Playing later with four players I realized that this all can depend on who you’re up against. Any game that promotes dynamic strategies is a win for me.


King of Tokyo’s design, art, and craftsmanship are phenomenal.

The six monsters offer a wide variety, displaying odes to classics such as King Kong and Godzilla. They also give unique choices like a cybernetic kitten and a giant intergalactic penguin with laser guns (or as my fiancée called it, “a black chicken”).


The concept and pacing of the game are great. I’ve only played with four or fewer players, but from my experience, the more players, the more fun! 

I look forward to the mayhem that will ensue from six monsters battling each other. It will be a bad day to be a citizen of Tokyo when that happens.


In King of Tokyo, I have two problems. One, with the Energy Cubes and the other with the Player Cards. The Energy Cubes are entirely too small; my future little brother and sister, who are 10 and 8, at times struggled to pick them up.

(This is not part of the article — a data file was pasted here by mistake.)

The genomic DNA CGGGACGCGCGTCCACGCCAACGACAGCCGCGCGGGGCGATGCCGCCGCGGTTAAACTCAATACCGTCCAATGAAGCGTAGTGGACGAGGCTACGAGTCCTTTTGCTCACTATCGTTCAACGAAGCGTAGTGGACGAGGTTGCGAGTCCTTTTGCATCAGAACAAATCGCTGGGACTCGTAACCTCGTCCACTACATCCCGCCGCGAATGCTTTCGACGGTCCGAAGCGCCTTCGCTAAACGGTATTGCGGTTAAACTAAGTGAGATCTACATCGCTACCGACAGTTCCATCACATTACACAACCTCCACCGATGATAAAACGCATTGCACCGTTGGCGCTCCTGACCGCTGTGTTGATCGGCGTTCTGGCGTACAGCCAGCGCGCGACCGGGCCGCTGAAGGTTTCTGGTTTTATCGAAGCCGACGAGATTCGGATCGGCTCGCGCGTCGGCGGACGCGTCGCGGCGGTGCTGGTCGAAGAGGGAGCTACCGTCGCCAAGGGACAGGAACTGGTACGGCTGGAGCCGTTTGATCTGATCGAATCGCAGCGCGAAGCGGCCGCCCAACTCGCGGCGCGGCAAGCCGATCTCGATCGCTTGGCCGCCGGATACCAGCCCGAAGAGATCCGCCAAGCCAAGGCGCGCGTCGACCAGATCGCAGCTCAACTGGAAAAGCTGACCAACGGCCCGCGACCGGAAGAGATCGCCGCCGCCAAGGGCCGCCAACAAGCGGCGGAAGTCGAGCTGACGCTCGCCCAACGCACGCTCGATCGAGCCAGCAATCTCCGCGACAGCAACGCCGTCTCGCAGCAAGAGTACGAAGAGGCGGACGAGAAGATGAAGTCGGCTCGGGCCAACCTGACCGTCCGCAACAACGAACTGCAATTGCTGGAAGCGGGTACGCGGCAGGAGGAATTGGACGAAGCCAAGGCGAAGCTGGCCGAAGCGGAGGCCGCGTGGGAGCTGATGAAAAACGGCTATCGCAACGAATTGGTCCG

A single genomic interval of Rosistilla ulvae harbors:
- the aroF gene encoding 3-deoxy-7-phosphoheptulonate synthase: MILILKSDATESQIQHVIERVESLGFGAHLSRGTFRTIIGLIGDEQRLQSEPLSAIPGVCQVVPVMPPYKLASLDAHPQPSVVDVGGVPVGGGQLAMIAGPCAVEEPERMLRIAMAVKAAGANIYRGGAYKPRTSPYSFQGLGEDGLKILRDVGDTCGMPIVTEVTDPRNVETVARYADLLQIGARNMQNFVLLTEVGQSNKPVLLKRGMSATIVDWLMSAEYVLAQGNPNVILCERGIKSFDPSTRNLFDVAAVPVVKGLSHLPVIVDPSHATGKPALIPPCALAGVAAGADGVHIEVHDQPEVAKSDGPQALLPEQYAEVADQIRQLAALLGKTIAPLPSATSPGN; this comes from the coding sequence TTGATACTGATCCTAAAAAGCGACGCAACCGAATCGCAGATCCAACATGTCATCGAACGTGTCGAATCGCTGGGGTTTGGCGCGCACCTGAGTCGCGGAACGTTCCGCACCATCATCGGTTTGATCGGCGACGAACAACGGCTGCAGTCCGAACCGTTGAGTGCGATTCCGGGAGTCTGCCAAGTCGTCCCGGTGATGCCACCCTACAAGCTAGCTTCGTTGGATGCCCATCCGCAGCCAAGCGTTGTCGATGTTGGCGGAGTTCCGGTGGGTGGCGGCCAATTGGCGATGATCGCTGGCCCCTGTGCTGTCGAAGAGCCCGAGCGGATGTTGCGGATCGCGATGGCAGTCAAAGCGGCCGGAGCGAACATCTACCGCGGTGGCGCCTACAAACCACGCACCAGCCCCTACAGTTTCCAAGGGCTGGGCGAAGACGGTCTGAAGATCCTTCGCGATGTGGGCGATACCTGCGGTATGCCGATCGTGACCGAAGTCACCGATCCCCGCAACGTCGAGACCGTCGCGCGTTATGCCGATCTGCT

King of Tokyo Energy Cube Comparison

Additionally, the decision to track victory and health points on spindles makes it difficult to increase/decrease them accurately. Sometimes just picking up the card would cause them to move, messing up scoring if you weren’t paying attention to your current totals.

My suggestion would be to either increase the sea salt-sized energy cubes 2- or 3-fold OR change their design to be circular tokens. For example, the number tokens in Settlers of Catan are a good size. The Player Cards should include a slider with notches to allow for more precise and explicit scoring.

King of Tokyo Power Cards


It’s going to be hard to beat this game for the sheer fun it packs into a relatively short amount of time. The variation in Power Cards and different routes of victory keeps each game fresh. A few questionable design choices can sometimes remove you from the experience, but King of Tokyo still gets a strong recommendation from me!